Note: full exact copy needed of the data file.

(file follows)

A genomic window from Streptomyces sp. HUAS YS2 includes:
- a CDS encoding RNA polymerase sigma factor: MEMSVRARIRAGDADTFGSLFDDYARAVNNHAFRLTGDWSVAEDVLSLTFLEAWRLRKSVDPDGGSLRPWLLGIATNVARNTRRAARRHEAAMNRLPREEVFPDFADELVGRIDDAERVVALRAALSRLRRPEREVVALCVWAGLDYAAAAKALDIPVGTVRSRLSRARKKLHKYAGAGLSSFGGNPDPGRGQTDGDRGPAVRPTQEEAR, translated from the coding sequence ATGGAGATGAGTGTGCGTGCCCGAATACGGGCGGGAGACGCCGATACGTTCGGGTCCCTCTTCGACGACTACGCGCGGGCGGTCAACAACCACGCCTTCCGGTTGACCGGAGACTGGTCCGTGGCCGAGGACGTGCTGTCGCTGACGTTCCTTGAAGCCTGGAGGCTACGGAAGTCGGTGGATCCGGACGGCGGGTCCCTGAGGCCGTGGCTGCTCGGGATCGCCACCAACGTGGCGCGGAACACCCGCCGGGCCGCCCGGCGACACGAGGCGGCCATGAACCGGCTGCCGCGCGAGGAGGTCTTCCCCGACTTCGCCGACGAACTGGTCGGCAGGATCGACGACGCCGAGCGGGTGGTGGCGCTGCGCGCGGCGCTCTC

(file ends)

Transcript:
A genomic window from Streptomyces sp. HUAS YS2 includes:
- a CDS encoding RNA polymerase sigma factor: MEMSVRARIRAGDADTFGSLFDDYARAVNNHAFRLTGDWSVAEDVLSLTFLEAWRLRKSVDPDGGSLRPWLLGIATNVARNTRRAARRHEAAMNRLPREEVFPDFADELVGRIDDAERVVALRAALSRLRRPEREVVALCVWAGLDYAAAAKALDIPVGTVRSRLSRARKKLHKYAGAGLSSFGGNPDPGRGQTDGDRGPAVRPTQEEAR, translated from the coding sequence ATGGAGATGAGTGTGCGTGCCCGAATACGGGCGGGAGACGCCGATACGTTCGGGTCCCTCTTCGACGACTACGCGCGGGCGGTCAACAACCACGCCTTCCGGTTGACCGGAGACTGGTCCGTGGCCGAGGACGTGCTGTCGCTGACGTTCCTTGAAGCCTGGAGGCTACGGAAGTCGGTGGATCCGGACGGCGGGTCCCTGAGGCCGTGGCTGCTCGGGATCGCCACCAACGTGGCGCGGAACACCCGCCGGGCCGCCCGGCGACACGAGGCGGCCATGAACCGGCTGCCGCGCGAGGAGGTCTTCCCCGACTTCGCCGACGAACTGGTCGGCAGGATCGACGACGCCGAGCGGGTGGTGGCGCTGCGCGCGGCGCTCTC